TREES AND HURRICANES
"I'm planting a tree to teach me to gather strength from my deepest roots." Andrea Koehle Jones
The Orlando area suffered serious damage in Hurricane Irma, but was largely spared the total devastation of South Florida and the terrible flooding of North Florida. Most of our losses in Central Florida were caused by falling trees. For example, a client couple in southeast Orlando lost their home when a large tree in their yard collapsed during the storm and smashed through their roof, as shown in this picture from a special Orlando Sentinel supplemental section.
But the losses of trees in the area were spotty. We didn't lose whole forests in the storm; only an occasional tree here and there. So why did some trees fall while others stood tall?
To the casual observer, it would seem almost arbitrary which trees held up and which trees were toppled over by the hurricane. But it was not random at all. A closer investigation would show that some trees had shallow roots, or rotten trunks, or asymmetrical, unbalanced limb patterns, or were in poor soil. There was in nearly every case some deeper underlying trait that made certain trees susceptible to the pressures of the storm.
In a similar way, I have observed that certain individuals stand strong and resilient when buffeted by the inevitable headwinds of life. They emerge from these storms tempered and strengthened by adversity. By contrast, another group of people who face similar challenges are unable to withstand the difficulties they encounter, and eventually they buckle under the weight.
A closer examination revealed that the decisive difference between these two groups was their willingness in their younger years to confront adversity. The first group took on the problems and obstacles that came their way, whereas the second sought to avoid or sidestep difficulties. By fighting through their challenges, the first group gained competence and confidence in facing the hardships of life, while the second group, seeking to merely slide by, missed those growth opportunities.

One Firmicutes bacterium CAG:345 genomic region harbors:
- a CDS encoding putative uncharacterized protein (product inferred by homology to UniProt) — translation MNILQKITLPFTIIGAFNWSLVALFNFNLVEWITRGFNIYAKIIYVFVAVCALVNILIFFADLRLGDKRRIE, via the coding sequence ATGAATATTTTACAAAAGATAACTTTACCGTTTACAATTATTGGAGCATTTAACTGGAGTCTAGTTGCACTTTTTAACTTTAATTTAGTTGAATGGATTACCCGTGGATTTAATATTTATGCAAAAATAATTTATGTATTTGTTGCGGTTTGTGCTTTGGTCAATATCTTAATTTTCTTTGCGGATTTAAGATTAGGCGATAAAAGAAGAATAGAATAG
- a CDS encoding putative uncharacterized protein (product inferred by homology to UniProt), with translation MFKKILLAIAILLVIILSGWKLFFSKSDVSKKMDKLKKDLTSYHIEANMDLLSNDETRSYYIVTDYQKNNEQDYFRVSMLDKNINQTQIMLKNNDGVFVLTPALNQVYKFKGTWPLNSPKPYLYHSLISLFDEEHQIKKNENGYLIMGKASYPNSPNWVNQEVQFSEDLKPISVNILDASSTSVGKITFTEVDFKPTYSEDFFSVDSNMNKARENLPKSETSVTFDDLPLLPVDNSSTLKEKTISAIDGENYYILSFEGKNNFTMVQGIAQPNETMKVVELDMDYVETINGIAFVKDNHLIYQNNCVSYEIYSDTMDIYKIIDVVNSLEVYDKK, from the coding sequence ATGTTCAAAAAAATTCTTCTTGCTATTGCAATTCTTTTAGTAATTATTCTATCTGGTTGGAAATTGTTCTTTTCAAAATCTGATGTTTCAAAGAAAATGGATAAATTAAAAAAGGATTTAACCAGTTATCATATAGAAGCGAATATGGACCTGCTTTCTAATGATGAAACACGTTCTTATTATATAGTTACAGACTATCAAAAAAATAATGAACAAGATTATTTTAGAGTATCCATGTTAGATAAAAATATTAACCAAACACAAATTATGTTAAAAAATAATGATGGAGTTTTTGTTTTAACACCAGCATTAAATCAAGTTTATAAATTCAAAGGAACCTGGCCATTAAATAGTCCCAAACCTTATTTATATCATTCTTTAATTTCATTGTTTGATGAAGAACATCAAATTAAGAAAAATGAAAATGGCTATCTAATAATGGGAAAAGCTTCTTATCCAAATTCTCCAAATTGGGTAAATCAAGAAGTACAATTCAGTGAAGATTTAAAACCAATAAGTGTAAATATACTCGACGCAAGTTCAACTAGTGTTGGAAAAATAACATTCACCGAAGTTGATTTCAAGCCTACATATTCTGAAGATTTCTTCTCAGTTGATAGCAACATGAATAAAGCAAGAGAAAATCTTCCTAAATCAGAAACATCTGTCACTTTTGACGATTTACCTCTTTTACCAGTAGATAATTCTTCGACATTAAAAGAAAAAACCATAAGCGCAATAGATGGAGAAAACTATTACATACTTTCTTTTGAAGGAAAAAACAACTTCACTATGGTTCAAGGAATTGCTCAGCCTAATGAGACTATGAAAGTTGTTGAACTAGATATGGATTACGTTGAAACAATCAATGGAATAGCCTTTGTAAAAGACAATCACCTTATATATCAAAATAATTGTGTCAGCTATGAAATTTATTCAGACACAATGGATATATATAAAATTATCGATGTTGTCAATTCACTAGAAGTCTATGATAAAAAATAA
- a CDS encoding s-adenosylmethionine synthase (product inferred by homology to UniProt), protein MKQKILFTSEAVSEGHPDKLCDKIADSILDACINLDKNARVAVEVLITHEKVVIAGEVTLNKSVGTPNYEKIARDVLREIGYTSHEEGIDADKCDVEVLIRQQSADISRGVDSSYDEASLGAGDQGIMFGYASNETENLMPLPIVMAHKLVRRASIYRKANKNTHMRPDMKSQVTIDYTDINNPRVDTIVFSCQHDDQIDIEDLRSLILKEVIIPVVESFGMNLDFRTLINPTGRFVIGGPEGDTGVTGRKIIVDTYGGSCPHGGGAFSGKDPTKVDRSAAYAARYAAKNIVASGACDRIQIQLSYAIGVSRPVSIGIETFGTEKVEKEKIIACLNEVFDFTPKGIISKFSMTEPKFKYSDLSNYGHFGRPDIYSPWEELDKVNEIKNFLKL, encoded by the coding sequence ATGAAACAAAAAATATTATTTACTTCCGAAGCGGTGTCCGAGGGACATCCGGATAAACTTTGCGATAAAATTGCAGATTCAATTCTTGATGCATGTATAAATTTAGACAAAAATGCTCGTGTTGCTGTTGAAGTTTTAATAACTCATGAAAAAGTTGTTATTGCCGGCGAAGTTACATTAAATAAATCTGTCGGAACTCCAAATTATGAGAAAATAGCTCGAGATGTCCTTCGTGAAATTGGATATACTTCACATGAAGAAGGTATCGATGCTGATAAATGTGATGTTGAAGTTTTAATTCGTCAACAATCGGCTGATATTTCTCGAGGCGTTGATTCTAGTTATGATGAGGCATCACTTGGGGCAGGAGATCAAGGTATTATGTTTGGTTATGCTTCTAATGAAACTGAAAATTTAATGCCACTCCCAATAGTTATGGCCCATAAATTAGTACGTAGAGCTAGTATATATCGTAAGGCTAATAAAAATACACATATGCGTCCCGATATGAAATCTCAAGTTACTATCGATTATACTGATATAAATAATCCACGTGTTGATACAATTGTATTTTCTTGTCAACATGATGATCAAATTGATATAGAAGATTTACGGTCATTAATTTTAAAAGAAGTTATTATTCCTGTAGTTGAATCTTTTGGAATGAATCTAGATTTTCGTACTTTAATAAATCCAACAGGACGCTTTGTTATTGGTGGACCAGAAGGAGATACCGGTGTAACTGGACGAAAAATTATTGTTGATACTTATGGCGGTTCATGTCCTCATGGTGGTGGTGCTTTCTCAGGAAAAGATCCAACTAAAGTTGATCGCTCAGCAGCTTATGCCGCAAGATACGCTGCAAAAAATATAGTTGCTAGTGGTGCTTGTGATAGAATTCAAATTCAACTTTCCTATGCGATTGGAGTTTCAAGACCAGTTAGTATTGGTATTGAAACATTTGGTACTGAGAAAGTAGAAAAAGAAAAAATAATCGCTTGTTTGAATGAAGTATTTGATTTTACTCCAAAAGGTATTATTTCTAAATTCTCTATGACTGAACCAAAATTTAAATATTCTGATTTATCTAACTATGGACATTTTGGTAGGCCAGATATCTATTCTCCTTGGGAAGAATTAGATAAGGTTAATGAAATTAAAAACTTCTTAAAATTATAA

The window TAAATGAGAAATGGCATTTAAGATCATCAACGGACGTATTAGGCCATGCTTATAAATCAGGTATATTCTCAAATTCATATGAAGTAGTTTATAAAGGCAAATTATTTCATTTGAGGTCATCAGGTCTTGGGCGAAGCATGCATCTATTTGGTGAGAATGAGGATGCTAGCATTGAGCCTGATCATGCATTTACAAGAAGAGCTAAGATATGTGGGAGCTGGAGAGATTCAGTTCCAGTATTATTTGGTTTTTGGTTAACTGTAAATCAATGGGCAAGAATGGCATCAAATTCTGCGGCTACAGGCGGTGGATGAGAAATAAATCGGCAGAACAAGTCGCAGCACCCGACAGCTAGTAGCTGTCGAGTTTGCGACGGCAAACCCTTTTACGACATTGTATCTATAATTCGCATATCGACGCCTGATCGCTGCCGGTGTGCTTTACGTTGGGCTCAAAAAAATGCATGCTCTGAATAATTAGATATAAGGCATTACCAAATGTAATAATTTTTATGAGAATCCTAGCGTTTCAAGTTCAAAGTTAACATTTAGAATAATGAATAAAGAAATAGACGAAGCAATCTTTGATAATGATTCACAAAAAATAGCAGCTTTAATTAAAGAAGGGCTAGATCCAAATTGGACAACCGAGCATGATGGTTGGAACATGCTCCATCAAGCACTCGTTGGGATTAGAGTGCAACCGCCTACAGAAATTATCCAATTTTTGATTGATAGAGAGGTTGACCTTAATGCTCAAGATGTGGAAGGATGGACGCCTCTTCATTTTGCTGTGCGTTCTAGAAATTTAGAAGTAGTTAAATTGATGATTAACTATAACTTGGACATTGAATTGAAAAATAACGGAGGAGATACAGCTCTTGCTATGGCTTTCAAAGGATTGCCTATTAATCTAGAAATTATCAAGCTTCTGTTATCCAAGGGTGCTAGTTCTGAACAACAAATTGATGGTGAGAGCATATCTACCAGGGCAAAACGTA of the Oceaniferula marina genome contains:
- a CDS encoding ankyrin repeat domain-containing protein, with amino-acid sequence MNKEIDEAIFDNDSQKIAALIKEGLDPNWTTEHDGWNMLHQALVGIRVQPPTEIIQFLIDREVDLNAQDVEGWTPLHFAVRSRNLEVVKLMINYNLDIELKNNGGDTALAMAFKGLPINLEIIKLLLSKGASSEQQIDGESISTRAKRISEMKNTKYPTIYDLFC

The first group learned they can do hard things, which is perhaps one of the most valuable lessons in life.
This quality of character - the capacity to face trouble head-on - changes everything about the person and the trajectory of their life. It assures that when the winds blow and the tempests rage, they will still be standing. This idea is aptly described in one of my all-time favorite poems, Good Timber, by Douglas Malloch:
The tree that never had to fight
For sun and sky and air and light,
But stood out in the open plain
And always got its share of rain,
Never became a forest king
But lived and died a scrubby thing.
The man who never had to toil
To gain and farm his patch of soil,
Who never had to win his share
Of sun and sky and light and air,
Never became a manly man
But lived and died as he began.
Good timber does not grow with ease:
The stronger wind, the stronger trees;
The further sky, the greater length;
The more the storm, the more the strength.
By sun and cold, by rain and snow,
In trees and men good timbers grow.
Where thickest lies the forest growth,
We find the patriarchs of both.
And they hold counsel with the stars
Whose broken branches show the scars
Of many winds and much of strife.
This is the common law of life.
As parents and grandparents, our natural tendency is to shelter our teenagers and young adults from the hard times that come their way. A Native American saying warns us against giving in to this impulse: "What you protect, you make weak."
It's a lesson that's hard to learn and even harder to apply, especially when it relates to those we love. But if we don't do so, they unfortunately may never grow up, or may grow up crippled and unable to cope with life and its challenges.